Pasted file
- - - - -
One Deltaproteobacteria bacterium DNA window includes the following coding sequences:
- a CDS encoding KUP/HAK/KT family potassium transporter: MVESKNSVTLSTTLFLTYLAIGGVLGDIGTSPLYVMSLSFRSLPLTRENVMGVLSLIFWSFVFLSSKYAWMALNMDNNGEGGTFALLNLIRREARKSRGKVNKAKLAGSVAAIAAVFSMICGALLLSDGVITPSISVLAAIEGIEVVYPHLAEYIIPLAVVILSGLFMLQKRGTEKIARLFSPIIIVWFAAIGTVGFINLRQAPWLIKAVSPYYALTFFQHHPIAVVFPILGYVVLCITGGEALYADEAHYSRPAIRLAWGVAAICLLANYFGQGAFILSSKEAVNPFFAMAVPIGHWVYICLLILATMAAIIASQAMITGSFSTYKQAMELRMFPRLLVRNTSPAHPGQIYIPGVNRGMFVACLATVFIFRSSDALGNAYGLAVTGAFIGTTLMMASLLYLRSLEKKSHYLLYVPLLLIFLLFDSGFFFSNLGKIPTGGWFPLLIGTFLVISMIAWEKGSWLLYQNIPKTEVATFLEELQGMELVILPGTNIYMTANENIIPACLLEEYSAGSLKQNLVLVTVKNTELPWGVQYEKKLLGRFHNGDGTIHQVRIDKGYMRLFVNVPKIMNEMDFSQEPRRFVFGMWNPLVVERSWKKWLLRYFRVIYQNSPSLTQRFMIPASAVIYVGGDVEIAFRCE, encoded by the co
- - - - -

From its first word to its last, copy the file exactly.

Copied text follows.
One Deltaproteobacteria bacterium DNA window includes the following coding sequences:
- a CDS encoding KUP/HAK/KT family potassium transporter: MVESKNSVTLSTTLFLTYLAIGGVLGDIGTSPLYVMSLSFRSLPLTRENVMGVLSLIFWSFVFLSSKYAWMALNMDNNGEGGTFALLNLIRREARKSRGKVNKAKLAGSVAAIAAVFSMICGALLLSDGVITPSISVLAAIEGIEVVYPHLAEYIIPLAVVILSGLFMLQKRGTEKIARLFSPIIIVWFAAIGTVGFINLRQAPWLIKAVSPYYALTFFQHHPIAVVFPILGYVVLCITGGEALYADEAHYSRPAIRLAWGVAAICLLANYFGQGAFILSSKEAVNPFFAMAVPIGHWVYICLLILATMAAIIASQAMITGSFSTYKQAMELRMFPRLLVRNTSPAHPGQIYIPGVNRGMFVACLATVFIFRSSDALGNAYGLAVTGAFIGTTLMMASLLYLRSLEKKSHYLLYVPLLLIFLLFDSGFFFSNLGKIPTGGWFPLLIGTFLVISMIAWEKGSWLLYQNIPKTEVATFLEELQGMELVILPGTNIYMTANENIIPACLLEEYSAGSLKQNLVLVTVKNTELPWGVQYEKKLLGRFHNGDGTIHQVRIDKGYMRLFVNVPKIMNEMDFSQEPRRFVFGMWNPLVVERSWKKWLLRYFRVIYQNSPSLTQRFMIPASAVIYVGGDVEIAFRCE, encoded by the co